# On the usage of words instead of numbers to denote numbers

[To the best of my knowledge, I did not find any previous question that deals with this issue. I hope it is not a duplicate.]

I have a problem with the way in which mathematicians sometime use words instead of numbers to actually denote numbers. To me it seems that numbers should always be used whenever we are actually talking about numbers, however it is not really the case.

EXAMPLES:
1) "Probability one" or "Probability 1"?
2) "Measure zero" or "Measure 0"?
3) "Solution larger than one" or "Solution larger than 1"?
4) "The value is one" or "the value is 1"?

In all these cases, I think the proper way of writing is the second one, however I often find the first way.

To me this looks particularly incoherent, because the same authors shamelessly move to the second style whenever the number is slightly awkward (i.e. it is not an integer). Indeed, it is quite easy to find somebody who writes down "probability one", and then later on writes "the value is $1/2$". [Please, note that I am not referring to a sentence like "the value of $\alpha$ is $1/2$", that can be easily rephrased in a more readable expression such as "where $\alpha = 1/2$".]

Here there are my questions.
1) Is there a general rule to write down numbers?
2) Is my intuition correct about the way in which things are usually written?
3) Is my intuition correct about the way in which things should be (on logical and grammatical grounds) written?

Thank you in advance for any feedback!

PS: True enough, the first and the second examples can be considered slightly different from the third and the fourth, because - even if it actually applies what I claim (i.e. writers use words to denote numbers) - those could be considered expressions that have developed historically an inner meaning that goes beyond the fact that they indirectly refer to numbers.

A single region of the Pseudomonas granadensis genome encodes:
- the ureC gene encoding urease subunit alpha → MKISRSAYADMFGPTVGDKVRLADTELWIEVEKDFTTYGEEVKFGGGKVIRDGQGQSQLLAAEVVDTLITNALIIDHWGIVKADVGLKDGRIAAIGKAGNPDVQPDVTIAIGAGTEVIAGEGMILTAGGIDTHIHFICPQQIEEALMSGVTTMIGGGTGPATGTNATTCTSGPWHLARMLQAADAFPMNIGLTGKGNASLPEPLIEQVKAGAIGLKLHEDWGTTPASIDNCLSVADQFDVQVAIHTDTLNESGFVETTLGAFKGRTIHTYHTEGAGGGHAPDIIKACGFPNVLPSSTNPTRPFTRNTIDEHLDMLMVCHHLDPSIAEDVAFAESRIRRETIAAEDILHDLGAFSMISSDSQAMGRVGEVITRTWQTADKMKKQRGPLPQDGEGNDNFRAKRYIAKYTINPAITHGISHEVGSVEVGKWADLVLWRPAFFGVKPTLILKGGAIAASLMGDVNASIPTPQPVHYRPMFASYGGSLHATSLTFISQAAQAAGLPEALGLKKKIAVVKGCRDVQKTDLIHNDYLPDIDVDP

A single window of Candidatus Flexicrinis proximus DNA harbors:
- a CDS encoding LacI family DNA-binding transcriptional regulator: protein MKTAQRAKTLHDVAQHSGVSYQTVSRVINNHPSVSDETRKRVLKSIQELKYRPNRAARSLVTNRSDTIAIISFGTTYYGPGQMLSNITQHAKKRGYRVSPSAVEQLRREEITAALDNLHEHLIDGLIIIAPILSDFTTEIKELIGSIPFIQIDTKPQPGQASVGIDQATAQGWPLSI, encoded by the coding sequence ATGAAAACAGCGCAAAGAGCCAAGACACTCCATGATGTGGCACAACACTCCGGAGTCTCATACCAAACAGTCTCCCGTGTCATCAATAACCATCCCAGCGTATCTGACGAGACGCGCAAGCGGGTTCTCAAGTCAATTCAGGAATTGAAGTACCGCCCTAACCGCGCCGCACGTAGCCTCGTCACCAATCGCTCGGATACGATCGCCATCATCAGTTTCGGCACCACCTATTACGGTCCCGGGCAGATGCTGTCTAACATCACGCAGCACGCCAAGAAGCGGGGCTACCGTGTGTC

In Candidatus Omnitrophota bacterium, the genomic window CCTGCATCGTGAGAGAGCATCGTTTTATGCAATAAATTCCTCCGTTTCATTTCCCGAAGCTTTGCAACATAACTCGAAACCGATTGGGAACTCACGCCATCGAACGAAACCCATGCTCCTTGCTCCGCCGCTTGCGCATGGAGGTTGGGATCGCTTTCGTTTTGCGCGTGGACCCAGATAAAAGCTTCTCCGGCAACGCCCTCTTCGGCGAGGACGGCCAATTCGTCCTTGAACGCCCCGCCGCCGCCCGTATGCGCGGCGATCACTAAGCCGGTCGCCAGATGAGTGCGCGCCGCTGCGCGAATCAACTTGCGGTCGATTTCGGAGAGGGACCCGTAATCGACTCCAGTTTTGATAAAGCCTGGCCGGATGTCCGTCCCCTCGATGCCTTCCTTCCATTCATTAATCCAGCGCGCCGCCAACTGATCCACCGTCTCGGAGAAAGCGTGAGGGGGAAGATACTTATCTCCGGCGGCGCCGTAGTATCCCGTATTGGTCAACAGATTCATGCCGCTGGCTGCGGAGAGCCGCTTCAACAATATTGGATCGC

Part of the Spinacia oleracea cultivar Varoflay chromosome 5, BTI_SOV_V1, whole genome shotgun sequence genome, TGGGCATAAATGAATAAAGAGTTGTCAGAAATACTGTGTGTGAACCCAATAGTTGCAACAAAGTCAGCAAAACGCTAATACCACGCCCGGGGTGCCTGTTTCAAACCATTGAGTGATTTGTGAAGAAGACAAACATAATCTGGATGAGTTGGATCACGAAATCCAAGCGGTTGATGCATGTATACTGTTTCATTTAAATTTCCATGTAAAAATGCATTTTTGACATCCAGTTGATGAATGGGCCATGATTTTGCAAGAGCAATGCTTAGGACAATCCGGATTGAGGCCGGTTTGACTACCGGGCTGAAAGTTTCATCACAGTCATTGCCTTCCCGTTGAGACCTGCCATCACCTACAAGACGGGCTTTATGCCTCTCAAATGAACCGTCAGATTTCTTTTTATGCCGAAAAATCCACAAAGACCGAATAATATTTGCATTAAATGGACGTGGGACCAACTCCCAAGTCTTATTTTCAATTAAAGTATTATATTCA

• Be glad we are not required to say "unity", as mathematicians used to do when writing the number $1$ as a word. Aug 26, 2014 at 14:25
• In german I learned that only the integers $0,...,12$ should be written out as words, everything else should be written as number. But this is rather a general rule, an does even in german not necessarly apply to mathematical texts. Aug 26, 2014 at 14:25
• I think this has less to do about mathematics and more to do about writing style. When I was going through elementary and secondary school, the rule of thumb was to use words for numerals less than 10, and to use the numerals for 10 and up. Aug 26, 2014 at 14:25
• @Hayden (and flawr): Yes, non-mathematical writing has general rules like this. Kolmin says it is illogical for mathematical writing. I say to Kolmin: go ahead and to it your way, but don't complain when others do it in other ways, Aug 26, 2014 at 14:28
• @GEdgar: I see what you meant. Thus my question is, which one of the two forms I presented do you consider good mathematical writing? (More or less in the same way in which there is bad mathematical writing for Serre). Aug 26, 2014 at 14:31

• @Kolmin Further, natural language may inhibit intrinsic mathematical pattern matching. For a simple example, compare: "in a domain, $\, x^{\color{#c00}{\large 5}}-a\,$ has at most $\,\color{#c00}5\,$ roots", vs. "five roots". Using precisely the same symbol $\,\color{#c00}5\,$ in both places helps the reader to see the relationship between the degree and the number of roots. In less trivial examples, such pattern-matching can be greatly obfuscated by the use of natural language. Aug 26, 2014 at 15:18